This was the final demise of the first and second hypotheses, because orbital periods do not slow down over time - they speed up. However, rotation does slow down over time. Therefore, by process of elimination, as well as support from data, it was decided that pulsars were spinning stars.

The discovery of the Crab pulsar also led to greater understanding of the origins of these objects. At the time, it was the fastest pulsar known, and was the only one within nova remnants. This implied that pulsars could have been 'born' in the midst of a nova, and that pulsars were actually stars that had imploded.


But what of their discoverer, in all this commotion? Where did Jocelyn Bell go, and what did she think of these happenings, and did she get any recognition for her discovery? Bell had married, and was now Jocelyn Bell-Burnell. But after all this excitement had subsided, Antony Hewish won a Nobel Prize for 'his' discovery. This upset many people, as Bell-Burnell had been a major factor2 in the observations, and the discoverer, if not the ultimate identifier. Bell-Burnell adopted something of a rebellious stance. She wrote up her thesis paper (which did not mention pulsars at all), and left Cambridge. She later became a professor at the Open University and, in 2007, was made a Dame.

So what can be learned from pulsars? What uses do they have to us?

Pulsars can be used as navigational lighthouses. The Pioneer 10 spacecraft, launched in 1972, carried a plaque showing the distances, in binary, from our solar system in relation to 14 different pulsars, and the time between pulses3. As pulsars slow down over time, these pulsing distances would appear slower than represented on the plaque. If smart enough - and sufficiently interested - beings on other planets would be able to figure out where the craft came from, and what the creators looked like. Also, the well known project, SETI@home (Search for Extra Terrestrial Intelligence), is now searching for pulsars, to add to the database of over 1,500 known examples.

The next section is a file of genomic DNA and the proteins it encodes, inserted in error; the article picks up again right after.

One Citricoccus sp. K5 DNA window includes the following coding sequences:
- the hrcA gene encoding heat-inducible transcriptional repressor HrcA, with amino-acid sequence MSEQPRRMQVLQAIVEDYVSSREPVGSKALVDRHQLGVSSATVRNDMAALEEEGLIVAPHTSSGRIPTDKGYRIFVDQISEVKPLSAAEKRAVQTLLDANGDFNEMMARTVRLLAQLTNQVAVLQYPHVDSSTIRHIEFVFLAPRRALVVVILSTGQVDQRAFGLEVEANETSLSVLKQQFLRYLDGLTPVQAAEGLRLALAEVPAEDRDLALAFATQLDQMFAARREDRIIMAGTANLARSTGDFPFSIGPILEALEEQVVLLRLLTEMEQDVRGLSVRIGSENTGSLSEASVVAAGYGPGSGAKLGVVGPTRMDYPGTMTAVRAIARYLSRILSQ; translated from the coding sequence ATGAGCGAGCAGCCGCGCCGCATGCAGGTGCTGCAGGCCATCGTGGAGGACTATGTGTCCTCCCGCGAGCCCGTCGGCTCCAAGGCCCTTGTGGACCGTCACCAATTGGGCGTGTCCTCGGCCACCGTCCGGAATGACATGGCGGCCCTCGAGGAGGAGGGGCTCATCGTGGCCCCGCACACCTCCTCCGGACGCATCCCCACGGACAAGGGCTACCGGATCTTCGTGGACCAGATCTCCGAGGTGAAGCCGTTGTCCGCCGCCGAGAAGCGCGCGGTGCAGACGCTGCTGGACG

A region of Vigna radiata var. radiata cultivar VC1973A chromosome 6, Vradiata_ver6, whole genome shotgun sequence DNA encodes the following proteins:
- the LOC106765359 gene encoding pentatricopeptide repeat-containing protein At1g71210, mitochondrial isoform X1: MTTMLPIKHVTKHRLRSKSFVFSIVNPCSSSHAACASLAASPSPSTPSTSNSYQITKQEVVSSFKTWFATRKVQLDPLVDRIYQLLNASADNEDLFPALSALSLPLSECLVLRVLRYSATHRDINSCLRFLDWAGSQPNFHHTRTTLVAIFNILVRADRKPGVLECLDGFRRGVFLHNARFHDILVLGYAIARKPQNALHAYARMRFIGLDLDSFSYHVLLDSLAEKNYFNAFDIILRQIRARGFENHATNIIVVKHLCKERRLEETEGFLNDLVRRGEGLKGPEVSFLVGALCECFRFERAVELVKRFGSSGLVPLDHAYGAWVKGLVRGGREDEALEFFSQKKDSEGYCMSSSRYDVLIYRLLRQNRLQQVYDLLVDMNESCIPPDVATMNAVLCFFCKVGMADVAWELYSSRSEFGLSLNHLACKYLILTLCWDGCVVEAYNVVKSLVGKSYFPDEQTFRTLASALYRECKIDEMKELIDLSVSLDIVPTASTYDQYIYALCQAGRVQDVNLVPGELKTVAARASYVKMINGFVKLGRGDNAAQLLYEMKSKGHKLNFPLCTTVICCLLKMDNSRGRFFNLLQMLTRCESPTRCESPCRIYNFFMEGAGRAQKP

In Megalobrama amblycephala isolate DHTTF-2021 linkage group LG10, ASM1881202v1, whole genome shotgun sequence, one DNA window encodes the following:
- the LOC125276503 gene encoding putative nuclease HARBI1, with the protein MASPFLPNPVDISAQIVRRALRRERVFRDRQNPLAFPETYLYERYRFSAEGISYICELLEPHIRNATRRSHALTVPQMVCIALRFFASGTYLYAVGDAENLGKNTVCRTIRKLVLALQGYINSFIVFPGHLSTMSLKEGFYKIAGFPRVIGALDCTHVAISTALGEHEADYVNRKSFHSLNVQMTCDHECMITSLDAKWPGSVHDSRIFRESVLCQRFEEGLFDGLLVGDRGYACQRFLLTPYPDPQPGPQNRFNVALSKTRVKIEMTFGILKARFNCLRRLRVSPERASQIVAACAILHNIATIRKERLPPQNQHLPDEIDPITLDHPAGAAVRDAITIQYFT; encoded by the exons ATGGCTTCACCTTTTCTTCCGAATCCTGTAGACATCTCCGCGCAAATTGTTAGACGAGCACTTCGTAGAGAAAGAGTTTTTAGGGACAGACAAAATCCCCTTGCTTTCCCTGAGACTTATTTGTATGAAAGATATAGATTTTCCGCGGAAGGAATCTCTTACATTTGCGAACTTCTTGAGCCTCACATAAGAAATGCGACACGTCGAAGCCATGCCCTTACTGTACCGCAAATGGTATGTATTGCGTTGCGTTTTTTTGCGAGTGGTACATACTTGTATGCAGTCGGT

The discovery of pulsars has shown what the first contact with extraterrestrial intelligence may be like. It has given humanity a glimpse into the death of stars. It will, perhaps, someday show extraterrestrial intelligence how to find the Earth. Before that happens, humankind may even find extraterrestrial intelligence - we just have to keep looking.


  • Greenstien, George. Frozen Star, New York, New York: Freundlich Books, 1983. 13-31.

  • Kraus, John D. Radio Astronomy, 1966. 2nd ed. Powell, Ohio: Cygnus-Quasar Books, 1986.

  • McDonough, Thomas R. The Search For Extraterrestrial Intelligence, Stephen Kippur, 1987.

  • Reference Book Article: Columbia University Press. 'Pulsar'.

  • Magazine Article: Zimmerman, Robert. 'A Square Dance in Space'.

  • Book: Thorne, Kip S. Black Holes & Time Warps: Einstein's Outrageous Legacy. Walbaum: Haddon Craftsmen, Inc., 1994.

1Quasars are believed to be young galaxies. Quasar stands for Quasi-stellar object.2Although it should be noted that she voluntarily handed over chart analysis of the pulsars to Hewish's team before the prize was won.3This same 'Map of the Galaxy' was also used on the Voyager spacecraft.